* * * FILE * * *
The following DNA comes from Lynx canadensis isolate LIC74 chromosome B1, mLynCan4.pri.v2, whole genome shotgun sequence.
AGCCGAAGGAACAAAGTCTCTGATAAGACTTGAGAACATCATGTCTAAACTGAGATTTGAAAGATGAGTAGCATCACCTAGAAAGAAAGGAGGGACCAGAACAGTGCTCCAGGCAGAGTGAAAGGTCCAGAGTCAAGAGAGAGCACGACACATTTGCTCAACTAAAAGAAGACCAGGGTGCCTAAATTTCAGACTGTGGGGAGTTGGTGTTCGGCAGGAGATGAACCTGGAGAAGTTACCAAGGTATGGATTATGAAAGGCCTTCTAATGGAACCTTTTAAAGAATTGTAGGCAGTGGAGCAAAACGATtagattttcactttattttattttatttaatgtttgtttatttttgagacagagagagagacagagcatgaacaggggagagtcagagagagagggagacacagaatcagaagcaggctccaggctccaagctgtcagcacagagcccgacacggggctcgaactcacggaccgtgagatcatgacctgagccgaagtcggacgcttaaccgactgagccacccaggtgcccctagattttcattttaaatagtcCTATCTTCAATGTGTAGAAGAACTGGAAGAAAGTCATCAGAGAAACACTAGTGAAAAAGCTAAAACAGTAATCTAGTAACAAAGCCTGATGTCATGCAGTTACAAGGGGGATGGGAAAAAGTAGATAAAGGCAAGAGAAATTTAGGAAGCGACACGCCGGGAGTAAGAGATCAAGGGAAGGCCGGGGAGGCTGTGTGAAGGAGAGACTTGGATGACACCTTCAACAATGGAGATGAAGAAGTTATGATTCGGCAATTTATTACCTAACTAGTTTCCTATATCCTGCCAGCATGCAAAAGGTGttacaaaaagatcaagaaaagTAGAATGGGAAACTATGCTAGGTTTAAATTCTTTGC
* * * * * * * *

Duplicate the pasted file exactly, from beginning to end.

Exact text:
The following DNA comes from Lynx canadensis isolate LIC74 chromosome B1, mLynCan4.pri.v2, whole genome shotgun sequence.
AGCCGAAGGAACAAAGTCTCTGATAAGACTTGAGAACATCATGTCTAAACTGAGATTTGAAAGATGAGTAGCATCACCTAGAAAGAAAGGAGGGACCAGAACAGTGCTCCAGGCAGAGTGAAAGGTCCAGAGTCAAGAGAGAGCACGACACATTTGCTCAACTAAAAGAAGACCAGGGTGCCTAAATTTCAGACTGTGGGGAGTTGGTGTTCGGCAGGAGATGAACCTGGAGAAGTTACCAAGGTATGGATTATGAAAGGCCTTCTAATGGAACCTTTTAAAGAATTGTAGGCAGTGGAGCAAAACGATtagattttcactttattttattttatttaatgtttgtttatttttgagacagagagagagacagagcatgaacaggggagagtcagagagagagggagacacagaatcagaagcaggctccaggctccaagctgtcagcacagagcccgacacggggctcgaactcacggaccgtgagatcatgacctgagccgaagtcggacgcttaaccgactgagccacccaggtgcccctagattttcattttaaatagtcCTATCTTCAATGTGTAGAAGAACTGGAAGAAAGTCATCAGAGAAACACTAGTGAAAAAGCTAAAACAGTAATCTAGTAACAAAGCCTGATGTCATGCAGTTACAAGGGGGATGGGAAAAAGTAGATAAAGGCAAGAGAAATTTAGGAAGCGACACGCCGGGAGTAAGAGATCAAGGGAAGGCCGGGGAGGCTGTGTGAAGGAGAGACTTGGATGACACCTTCAACAATGGAGATGAAGAAGTTATGATTCGGCAATTTATTACCTAACTAGTTTCCTATATCCTGCCAGCATGCAAAAGGTGttacaaaaagatcaagaaaagTAGAATGGGAAACTATGCTAGGTTTAAATTCTTTGC